The Naughtiest Snake in the Woods KSR

Beatrice Wood’s life was extraordinary in every way.  She was a charismatic artist who died at the age of 105, which was extraordinary in itself.  I only met her twice both times in her home in Ojai, Ca., and was hooked on her whimsical, sometimes naughty clay sculptures.  More than that, I was hooked on her!  She was about 100 at the time we discovered her home/studio in the hills of beautiful bucolic Ojai, a charming town above Santa Barbara, which we had always loved.  As a fellow sculptor and lover of clay, I had long been familiar with her work, and her life story.  She had appeared both in newspapers and on TV, so when she suddenly appeared around a corner, she was not a visual surprise.

A tiny, spry and witty little lady, she was like a barefoot hummingbird, draped in colorful sari, and loaded with Indian turquoise and silver jewelry.  I had been a lover and collector of Indian jewelry since my time of living with the Southwest Indians.  Her masses of long grey hair were held in check with more silver, and large Indian earrings bounced from her ears as she pounced about the gallery describing each of her sculptures, and the reason behind the creation of each one.  Her general factotum,  was a small Indian man, who had answered the door at our knock, and introduced himself as her “miserable and humble servant,” though I am sure he was more than that!  I suspected perhaps even a sometime lover!  She had lived for a time in India and adopted the colorful sari as her day-to-day garb forever after.  I believe her connection to India was to be lifelong.

She was rebellious, radical and romantic, and determined to be an artist, so she fled to Paris in the 20’s for several Bohemian seasons as a painter and actress, where she fell into the loving clutches of two Frenchmen: Henri-Pierre Roche, the author of Jules and Jim, and Marcel Duchamp, the iconoclastic Dadaist, who cemented his artistic fame by entering a men’s urinal upside down in an art exhibit to thumb his nose at the current darlings of the art world.   Both men would break her heart, as would a future husband, giving the subject line for many of her subsequent sculptures and paintings.   She took up pottery in her 40’s in So. California and her glazed pots and crudely-made sculptures are intriquing, as is her wonderful transluscent glaze.   I did a series of small pieces using her method, and found they were fun and exciting and immediate        One of our favorite Beatrice sculptures is that of a bordello with all the ladies screaming out the windows as a fire burns brightly around them.  In the rear, men are rapidly scrambling to escape, with the names of the mayor, the police chief, etc. inscribed on the building. Her humor was bawdy, funny, and left no doubt that the broken heart of her youth was being healed with “spit-in-your-eye” jesting. Her white German Shepherd dog was named “Roche” as a salute to one of her earlier romances. James Cameron of “Titanic” fame, fashioned the role of the adventurous 101-year old Rose after Beatrice Woods. When asked to what she attributed her longevity, her stock answer was always “A piece of chocolate every day, and I like young men”!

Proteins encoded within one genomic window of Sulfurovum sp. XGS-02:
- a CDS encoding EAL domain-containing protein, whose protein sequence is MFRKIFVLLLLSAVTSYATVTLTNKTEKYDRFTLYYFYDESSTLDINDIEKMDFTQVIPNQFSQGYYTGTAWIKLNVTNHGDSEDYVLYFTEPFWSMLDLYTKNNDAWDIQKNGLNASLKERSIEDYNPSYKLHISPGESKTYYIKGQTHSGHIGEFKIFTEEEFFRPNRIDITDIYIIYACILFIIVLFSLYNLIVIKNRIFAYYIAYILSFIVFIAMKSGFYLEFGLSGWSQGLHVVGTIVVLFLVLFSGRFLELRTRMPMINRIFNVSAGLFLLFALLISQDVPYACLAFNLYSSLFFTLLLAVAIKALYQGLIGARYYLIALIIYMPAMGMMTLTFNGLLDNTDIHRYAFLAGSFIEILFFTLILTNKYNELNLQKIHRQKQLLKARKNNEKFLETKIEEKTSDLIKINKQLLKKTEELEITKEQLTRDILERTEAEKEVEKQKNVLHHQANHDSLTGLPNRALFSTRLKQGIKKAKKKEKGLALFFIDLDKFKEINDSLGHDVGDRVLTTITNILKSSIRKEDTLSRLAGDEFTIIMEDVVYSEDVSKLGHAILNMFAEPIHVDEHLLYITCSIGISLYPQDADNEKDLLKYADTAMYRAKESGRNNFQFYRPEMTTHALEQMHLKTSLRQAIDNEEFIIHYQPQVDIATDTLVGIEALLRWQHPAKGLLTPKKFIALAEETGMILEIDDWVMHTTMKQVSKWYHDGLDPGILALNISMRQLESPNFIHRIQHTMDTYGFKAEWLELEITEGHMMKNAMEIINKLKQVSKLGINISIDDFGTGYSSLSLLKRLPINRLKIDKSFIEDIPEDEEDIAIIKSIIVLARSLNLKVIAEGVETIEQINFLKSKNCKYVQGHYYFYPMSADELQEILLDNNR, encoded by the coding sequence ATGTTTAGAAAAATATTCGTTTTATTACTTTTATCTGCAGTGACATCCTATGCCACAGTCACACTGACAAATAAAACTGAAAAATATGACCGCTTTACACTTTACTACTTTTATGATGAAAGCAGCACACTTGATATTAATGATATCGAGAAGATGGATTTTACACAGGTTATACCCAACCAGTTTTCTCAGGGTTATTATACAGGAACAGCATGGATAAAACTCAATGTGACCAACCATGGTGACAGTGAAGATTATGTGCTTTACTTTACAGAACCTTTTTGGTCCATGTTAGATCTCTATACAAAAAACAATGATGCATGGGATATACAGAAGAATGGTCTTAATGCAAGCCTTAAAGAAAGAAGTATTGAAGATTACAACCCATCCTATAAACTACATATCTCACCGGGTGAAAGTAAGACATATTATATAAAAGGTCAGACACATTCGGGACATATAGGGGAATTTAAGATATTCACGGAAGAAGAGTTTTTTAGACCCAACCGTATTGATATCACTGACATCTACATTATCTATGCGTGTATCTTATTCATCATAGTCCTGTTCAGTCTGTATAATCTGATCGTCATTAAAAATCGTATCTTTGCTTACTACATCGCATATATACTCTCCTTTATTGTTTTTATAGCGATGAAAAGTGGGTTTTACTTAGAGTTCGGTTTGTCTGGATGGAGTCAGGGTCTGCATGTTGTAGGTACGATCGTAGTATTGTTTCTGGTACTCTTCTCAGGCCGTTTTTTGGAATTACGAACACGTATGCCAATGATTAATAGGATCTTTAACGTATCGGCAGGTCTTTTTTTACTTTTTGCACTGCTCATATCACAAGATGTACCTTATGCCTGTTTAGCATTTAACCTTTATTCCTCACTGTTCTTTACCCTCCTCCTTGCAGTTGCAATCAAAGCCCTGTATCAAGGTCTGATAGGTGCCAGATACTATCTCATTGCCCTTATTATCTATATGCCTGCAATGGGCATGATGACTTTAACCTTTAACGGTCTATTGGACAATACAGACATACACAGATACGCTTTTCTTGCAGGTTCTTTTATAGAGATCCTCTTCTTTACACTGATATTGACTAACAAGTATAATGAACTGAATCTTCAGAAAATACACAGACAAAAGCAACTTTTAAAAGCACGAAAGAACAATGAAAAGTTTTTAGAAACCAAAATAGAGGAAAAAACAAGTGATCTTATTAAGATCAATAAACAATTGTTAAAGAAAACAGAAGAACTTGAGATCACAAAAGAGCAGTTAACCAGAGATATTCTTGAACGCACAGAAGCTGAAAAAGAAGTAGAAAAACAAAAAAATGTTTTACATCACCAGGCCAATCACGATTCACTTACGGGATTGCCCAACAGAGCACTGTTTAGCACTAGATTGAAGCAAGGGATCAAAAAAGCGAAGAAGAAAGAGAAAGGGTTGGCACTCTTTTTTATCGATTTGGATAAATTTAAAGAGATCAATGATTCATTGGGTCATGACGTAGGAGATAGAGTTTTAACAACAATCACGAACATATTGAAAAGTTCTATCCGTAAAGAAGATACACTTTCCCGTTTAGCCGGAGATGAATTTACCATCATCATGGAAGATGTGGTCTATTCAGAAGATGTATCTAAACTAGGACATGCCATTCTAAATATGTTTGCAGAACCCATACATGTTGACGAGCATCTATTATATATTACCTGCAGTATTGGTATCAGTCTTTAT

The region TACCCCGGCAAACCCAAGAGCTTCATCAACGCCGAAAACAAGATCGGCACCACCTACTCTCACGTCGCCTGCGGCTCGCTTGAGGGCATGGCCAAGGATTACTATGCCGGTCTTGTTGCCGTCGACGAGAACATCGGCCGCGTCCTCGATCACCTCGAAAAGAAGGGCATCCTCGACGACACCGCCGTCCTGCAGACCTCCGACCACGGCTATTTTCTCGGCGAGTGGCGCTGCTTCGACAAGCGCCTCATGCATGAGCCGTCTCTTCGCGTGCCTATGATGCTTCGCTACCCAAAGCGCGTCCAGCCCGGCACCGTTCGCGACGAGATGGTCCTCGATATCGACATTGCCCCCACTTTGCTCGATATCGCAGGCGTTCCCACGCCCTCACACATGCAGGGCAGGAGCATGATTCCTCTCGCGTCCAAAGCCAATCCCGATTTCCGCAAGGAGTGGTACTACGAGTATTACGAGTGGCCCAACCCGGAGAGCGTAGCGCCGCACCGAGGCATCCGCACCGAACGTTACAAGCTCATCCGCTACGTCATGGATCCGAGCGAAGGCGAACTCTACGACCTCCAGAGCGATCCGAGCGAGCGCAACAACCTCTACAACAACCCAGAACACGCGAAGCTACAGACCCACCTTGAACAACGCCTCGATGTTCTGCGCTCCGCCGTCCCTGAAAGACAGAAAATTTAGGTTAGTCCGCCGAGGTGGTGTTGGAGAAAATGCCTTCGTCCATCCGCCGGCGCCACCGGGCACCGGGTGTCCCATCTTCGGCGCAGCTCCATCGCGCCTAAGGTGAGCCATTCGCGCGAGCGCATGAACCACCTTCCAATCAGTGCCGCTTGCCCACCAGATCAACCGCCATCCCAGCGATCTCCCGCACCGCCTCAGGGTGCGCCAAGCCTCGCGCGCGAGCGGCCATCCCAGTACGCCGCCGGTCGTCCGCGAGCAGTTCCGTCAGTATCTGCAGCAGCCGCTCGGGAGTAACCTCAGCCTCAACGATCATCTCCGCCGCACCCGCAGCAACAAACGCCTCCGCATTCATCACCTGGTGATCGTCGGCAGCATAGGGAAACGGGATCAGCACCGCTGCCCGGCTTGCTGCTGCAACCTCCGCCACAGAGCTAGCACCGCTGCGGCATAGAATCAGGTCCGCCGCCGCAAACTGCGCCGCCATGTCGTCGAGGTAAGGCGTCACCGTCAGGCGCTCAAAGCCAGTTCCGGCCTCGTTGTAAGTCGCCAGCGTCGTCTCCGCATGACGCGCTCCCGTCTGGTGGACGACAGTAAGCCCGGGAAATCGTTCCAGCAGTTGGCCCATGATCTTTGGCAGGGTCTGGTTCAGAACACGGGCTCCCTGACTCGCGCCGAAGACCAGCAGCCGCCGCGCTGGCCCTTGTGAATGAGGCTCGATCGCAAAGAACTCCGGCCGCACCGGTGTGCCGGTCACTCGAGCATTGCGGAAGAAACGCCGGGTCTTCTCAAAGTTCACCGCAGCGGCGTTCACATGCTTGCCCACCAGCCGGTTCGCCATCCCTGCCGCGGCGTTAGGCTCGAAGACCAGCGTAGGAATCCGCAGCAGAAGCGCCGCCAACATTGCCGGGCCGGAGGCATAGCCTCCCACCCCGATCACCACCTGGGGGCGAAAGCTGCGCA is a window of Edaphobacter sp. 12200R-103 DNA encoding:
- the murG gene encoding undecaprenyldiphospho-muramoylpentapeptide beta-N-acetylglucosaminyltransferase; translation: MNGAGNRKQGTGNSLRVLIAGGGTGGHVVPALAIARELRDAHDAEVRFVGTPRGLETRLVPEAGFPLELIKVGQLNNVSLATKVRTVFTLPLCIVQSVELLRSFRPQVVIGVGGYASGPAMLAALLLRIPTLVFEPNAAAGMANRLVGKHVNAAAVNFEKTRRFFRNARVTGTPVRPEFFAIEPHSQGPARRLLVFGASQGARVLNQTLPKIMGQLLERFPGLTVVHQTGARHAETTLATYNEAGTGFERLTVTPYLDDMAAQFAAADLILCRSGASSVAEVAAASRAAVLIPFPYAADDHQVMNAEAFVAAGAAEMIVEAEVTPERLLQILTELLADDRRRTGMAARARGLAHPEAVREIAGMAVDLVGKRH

“Out of the Woods” KSR


A friend and neighbor is leaving next week on a 3 week trip to Eastern Europe.  She is a recently retired high school physics teacher  and ruled her classroom with an iron hand for over 50 years!  No, that isn’t a missprint,; she is 88 years old. and even took time out to have children,  be somewhat of a community activist, and build a summer home at Lake Tahoe just a few years ago.

She is an adventurous sort, and on a recent trip to Costa Rica, she sampled zip-lining!  I wasn’t really sure just exactly what that was, but she assured me that it was great fun.

During a recent conversation comparing adventures, I mentioned a camel ride I had in Morocco a few years ago.  After All the beasts lay down in the sand, I climbed aboard a smelly, somewhat ragged pile of woven blankets strapped atop his back (I assumed it was a he), and ensconced myself into what surely was the mother of all flea incubators, all of whom were happy to know that we would be traveling companions for the day.  After giving me a malicious snarl, he reluctantly struggled to his feet, and at a given signal from the handler, they all lumbered off.

My friend then recounted her ride upon an elephant complete with houdah and mahout to smoothly guide them through a small forest of trees which were constantly sampled by her conveyance.  Certainly topped my camel ride story by a few feet!

How wonderful to sit so far off terra firma and be brushed by passing trees.  Surely it would give a voyeur a revealing look at the intimate life of treetop birds and animals.  I wondered how it would seem to the king of the early morning alarm clocks to sit and crow about it afterward.  So the rooster crowning the houdah was born!

As I wish my friend a good and safe journey, I am curious as to what her great adventure will be this trip, for she is surely not your average chicken, and if there is an adventure to be found it will  find her!